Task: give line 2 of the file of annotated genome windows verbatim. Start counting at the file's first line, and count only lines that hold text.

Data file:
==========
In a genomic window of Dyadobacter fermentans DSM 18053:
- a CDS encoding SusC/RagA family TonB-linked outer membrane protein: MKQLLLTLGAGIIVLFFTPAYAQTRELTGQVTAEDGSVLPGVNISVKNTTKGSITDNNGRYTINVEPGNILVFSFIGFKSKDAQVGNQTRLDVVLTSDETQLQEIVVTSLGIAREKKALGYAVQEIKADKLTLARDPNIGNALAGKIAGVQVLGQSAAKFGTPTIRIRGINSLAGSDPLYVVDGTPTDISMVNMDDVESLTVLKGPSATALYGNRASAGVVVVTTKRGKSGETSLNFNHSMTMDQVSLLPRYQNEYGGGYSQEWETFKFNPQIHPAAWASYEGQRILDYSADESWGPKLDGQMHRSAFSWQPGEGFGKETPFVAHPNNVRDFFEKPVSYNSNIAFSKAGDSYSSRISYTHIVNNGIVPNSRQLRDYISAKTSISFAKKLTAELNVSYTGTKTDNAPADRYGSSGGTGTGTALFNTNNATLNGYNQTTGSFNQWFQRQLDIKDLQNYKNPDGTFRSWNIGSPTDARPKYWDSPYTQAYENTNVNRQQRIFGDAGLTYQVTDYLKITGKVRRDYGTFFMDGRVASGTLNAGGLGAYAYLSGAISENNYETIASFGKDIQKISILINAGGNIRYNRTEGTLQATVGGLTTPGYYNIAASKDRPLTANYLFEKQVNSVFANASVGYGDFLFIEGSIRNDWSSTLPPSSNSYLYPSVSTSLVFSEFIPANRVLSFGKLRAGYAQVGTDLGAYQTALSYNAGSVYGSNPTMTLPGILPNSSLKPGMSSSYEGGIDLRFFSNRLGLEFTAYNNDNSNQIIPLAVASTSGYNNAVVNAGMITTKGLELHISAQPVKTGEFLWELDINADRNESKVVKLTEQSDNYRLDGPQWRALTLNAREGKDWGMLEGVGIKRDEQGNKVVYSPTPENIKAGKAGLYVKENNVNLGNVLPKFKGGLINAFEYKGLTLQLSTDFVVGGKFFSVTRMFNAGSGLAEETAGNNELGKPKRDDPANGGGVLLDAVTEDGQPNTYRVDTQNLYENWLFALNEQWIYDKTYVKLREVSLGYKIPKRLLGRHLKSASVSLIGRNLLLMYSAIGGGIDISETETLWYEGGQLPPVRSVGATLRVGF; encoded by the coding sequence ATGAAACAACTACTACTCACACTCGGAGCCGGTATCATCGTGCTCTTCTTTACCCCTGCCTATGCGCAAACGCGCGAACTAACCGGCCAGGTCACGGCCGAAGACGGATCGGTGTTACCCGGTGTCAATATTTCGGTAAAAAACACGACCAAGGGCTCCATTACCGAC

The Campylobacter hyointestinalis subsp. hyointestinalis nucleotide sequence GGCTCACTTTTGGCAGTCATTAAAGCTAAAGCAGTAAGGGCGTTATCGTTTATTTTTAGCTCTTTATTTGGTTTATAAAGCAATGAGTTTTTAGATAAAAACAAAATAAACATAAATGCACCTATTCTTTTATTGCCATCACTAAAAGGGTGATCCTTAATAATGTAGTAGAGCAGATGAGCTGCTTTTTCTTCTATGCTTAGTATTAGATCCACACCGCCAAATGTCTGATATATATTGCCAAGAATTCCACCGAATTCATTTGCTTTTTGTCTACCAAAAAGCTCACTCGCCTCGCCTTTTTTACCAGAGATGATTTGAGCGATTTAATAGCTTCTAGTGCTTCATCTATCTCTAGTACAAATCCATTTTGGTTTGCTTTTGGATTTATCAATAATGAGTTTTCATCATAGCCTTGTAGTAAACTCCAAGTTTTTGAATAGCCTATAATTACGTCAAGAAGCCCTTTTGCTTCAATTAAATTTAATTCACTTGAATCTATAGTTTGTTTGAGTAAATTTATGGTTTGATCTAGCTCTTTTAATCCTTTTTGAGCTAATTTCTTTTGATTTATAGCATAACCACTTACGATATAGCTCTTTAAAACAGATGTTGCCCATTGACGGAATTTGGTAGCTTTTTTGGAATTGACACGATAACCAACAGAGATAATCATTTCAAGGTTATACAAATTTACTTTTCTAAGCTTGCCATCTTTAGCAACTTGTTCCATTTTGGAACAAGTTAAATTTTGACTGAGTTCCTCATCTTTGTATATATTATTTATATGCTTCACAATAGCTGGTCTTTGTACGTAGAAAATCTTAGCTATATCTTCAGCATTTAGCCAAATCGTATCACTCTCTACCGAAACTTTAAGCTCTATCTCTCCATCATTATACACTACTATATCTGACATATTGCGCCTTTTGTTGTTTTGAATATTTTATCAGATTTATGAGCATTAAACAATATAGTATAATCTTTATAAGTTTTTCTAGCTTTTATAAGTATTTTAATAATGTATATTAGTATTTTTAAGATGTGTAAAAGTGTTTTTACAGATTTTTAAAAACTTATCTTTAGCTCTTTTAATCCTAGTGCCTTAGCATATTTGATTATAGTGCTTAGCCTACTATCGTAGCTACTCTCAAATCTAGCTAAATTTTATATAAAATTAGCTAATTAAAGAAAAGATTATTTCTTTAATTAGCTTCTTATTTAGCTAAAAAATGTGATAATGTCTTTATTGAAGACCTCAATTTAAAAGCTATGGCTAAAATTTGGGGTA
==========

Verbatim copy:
- a CDS encoding SusC/RagA family TonB-linked outer membrane protein: MKQLLLTLGAGIIVLFFTPAYAQTRELTGQVTAEDGSVLPGVNISVKNTTKGSITDNNGRYTINVEPGNILVFSFIGFKSKDAQVGNQTRLDVVLTSDETQLQEIVVTSLGIAREKKALGYAVQEIKADKLTLARDPNIGNALAGKIAGVQVLGQSAAKFGTPTIRIRGINSLAGSDPLYVVDGTPTDISMVNMDDVESLTVLKGPSATALYGNRASAGVVVVTTKRGKSGETSLNFNHSMTMDQVSLLPRYQNEYGGGYSQEWETFKFNPQIHPAAWASYEGQRILDYSADESWGPKLDGQMHRSAFSWQPGEGFGKETPFVAHPNNVRDFFEKPVSYNSNIAFSKAGDSYSSRISYTHIVNNGIVPNSRQLRDYISAKTSISFAKKLTAELNVSYTGTKTDNAPADRYGSSGGTGTGTALFNTNNATLNGYNQTTGSFNQWFQRQLDIKDLQNYKNPDGTFRSWNIGSPTDARPKYWDSPYTQAYENTNVNRQQRIFGDAGLTYQVTDYLKITGKVRRDYGTFFMDGRVASGTLNAGGLGAYAYLSGAISENNYETIASFGKDIQKISILINAGGNIRYNRTEGTLQATVGGLTTPGYYNIAASKDRPLTANYLFEKQVNSVFANASVGYGDFLFIEGSIRNDWSSTLPPSSNSYLYPSVSTSLVFSEFIPANRVLSFGKLRAGYAQVGTDLGAYQTALSYNAGSVYGSNPTMTLPGILPNSSLKPGMSSSYEGGIDLRFFSNRLGLEFTAYNNDNSNQIIPLAVASTSGYNNAVVNAGMITTKGLELHISAQPVKTGEFLWELDINADRNESKVVKLTEQSDNYRLDGPQWRALTLNAREGKDWGMLEGVGIKRDEQGNKVVYSPTPENIKAGKAGLYVKENNVNLGNVLPKFKGGLINAFEYKGLTLQLSTDFVVGGKFFSVTRMFNAGSGLAEETAGNNELGKPKRDDPANGGGVLLDAVTEDGQPNTYRVDTQNLYENWLFALNEQWIYDKTYVKLREVSLGYKIPKRLLGRHLKSASVSLIGRNLLLMYSAIGGGIDISETETLWYEGGQLPPVRSVGATLRVGF; encoded by the coding sequence ATGAAACAACTACTACTCACACTCGGAGCCGGTATCATCGTGCTCTTCTTTACCCCTGCCTATGCGCAAACGCGCGAACTAACCGGCCAGGTCACGGCCGAAGACGGATCGGTGTTACCCGGTGTCAATATTTCGGTAAAAAACACGACCAAGGGCTCCATTACCGAC